Clint Eastwood’s Million Dollar Baby won the major awards at this year’s Academy Awards and in my view certainly deserved them if Hollywood didn’t have enough regard for Hotel Rwanda. I have not seen a movie in the last 10 years where I was more drawn to the characters and cared more deeply about them and the story that unfolded between them. I couldn’t have been more surprised. I don’t usually go to movies about boxing, because I think boxing is an immoral activity (notice I did not say sport) that should be banned worldwide. But I kept hearing this movie wasn’t really about boxing. That was only the context for a compelling human story.
(Spoiler Alert: If you don’t want to know the plot twist in this movie, please stop reading here!) Many fellow-Christians have denounced this movie saying that it promotes euthanasia. I am always saddened at how one-dimensional advocates for Christian politics can be in the face of human struggle. No one could watch this movie open-mindedly and conclude that it celebrated euthanasia. In fact it pictured it exactly for what it is, a despicable tragedy grasped at by desperate people who have no hope or purpose in their lives. It is cheap answer to human pain and dehumanizes anyone who gets near it. I was deeply saddened by the tragedy and lack of hope that destroyed so many lives in this depiction.
Time magazine did an interview last week with director and lead actor, Clint Eastwood entitled, How Lucky Does He Feel. In that interview, he makes a profound observation when asked about the conflict surrounding his movie:
It seems these days we’ve put the affairs of our culture in the hand of the idiots who will use anything in our culture to advance their cause, raise funds and destroy lives. When I read the reports about Terri Schiavo’s tragedy in Florida, they ring with that same one-dimensional tone. Ms. Schiavo has been in a vegetative state for thirteen years because of a period of oxygen deprivation to her brain. Her former husband and her parents, along with the medical community disagree about her state and what actions should be taken. Advocacy groups have moved in from the left and right to use this situation to promote their own agendas. The language they use is so one-dimensional. The former husband wants to kill her to get her life insurance money and has already taken up with another woman. One report says she is unresponsive, another that she is able to communicate with her family.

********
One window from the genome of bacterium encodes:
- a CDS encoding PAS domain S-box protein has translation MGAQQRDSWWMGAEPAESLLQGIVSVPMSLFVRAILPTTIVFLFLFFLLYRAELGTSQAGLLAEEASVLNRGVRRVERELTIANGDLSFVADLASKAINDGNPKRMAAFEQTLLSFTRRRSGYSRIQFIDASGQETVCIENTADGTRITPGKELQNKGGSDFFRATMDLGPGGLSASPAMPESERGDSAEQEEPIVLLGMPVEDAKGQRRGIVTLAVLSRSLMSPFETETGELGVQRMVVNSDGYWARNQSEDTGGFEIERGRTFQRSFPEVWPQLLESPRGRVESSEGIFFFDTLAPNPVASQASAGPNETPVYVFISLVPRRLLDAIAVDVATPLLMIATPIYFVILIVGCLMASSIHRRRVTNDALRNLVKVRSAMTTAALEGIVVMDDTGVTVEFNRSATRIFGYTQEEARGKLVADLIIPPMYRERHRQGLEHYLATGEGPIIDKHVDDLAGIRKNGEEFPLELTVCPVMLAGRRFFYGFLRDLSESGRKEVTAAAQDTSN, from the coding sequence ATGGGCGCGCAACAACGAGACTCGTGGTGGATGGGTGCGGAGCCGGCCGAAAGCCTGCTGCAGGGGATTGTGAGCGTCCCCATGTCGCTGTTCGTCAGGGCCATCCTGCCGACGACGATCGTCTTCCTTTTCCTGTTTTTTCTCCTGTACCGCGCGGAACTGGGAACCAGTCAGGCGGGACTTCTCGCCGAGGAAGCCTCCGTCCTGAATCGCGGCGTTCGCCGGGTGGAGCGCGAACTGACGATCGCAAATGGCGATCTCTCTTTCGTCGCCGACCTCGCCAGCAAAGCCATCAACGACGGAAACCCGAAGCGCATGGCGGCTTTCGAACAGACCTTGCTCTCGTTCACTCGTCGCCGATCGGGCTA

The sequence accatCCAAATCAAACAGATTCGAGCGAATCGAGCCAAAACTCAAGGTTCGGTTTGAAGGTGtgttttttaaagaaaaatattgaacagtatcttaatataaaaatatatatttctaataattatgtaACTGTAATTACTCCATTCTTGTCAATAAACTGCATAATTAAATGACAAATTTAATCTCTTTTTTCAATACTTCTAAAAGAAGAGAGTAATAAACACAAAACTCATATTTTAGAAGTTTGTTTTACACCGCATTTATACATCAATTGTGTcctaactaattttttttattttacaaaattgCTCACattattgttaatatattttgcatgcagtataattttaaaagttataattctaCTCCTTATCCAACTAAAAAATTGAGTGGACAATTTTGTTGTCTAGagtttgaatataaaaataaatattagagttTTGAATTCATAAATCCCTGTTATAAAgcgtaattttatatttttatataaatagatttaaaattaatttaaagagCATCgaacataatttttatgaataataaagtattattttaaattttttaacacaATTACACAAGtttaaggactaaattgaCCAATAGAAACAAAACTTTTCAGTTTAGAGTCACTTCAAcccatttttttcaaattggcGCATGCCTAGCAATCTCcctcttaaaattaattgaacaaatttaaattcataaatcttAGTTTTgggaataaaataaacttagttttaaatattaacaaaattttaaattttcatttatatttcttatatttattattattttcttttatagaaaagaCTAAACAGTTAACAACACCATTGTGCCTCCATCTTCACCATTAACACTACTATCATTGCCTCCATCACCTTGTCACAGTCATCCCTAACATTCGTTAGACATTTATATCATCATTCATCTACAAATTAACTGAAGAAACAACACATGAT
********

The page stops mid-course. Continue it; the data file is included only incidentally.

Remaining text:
Don’t believe everything you read. I’m sure this situation is far more complicated than any of the advocates want us to know. Human stories rarely fall into such one-dimensional morality plays with the villains and the good guys so clearly visible. I do know this, we shouldn’t trust what others say if we don’t have our own firsthand knowledge. And until we can see God’s compassion for all the people in the story, we won’t be redemptive in it. We’ll just use it to bash people who disagree with us.
Euthanasia dehumanizes every one who comes near it and those who think it is a viable answer for human suffering have no hope or purpose in their lives beyond the moment. But Sara and I have also wrestled with dying parents and sorting out when they would or wouldn’t want extraordinary medical procedures to prolong a life that was already slipping into eternity. These are difficult and painful realities in a world with modern medical technologies. The times call not for idiotic extremism, but the ability for God’s people to articulate his truth with his compassion.
As far as I can tell, that doesn’t happen very often. Or at least our media doesn’t cover it when it does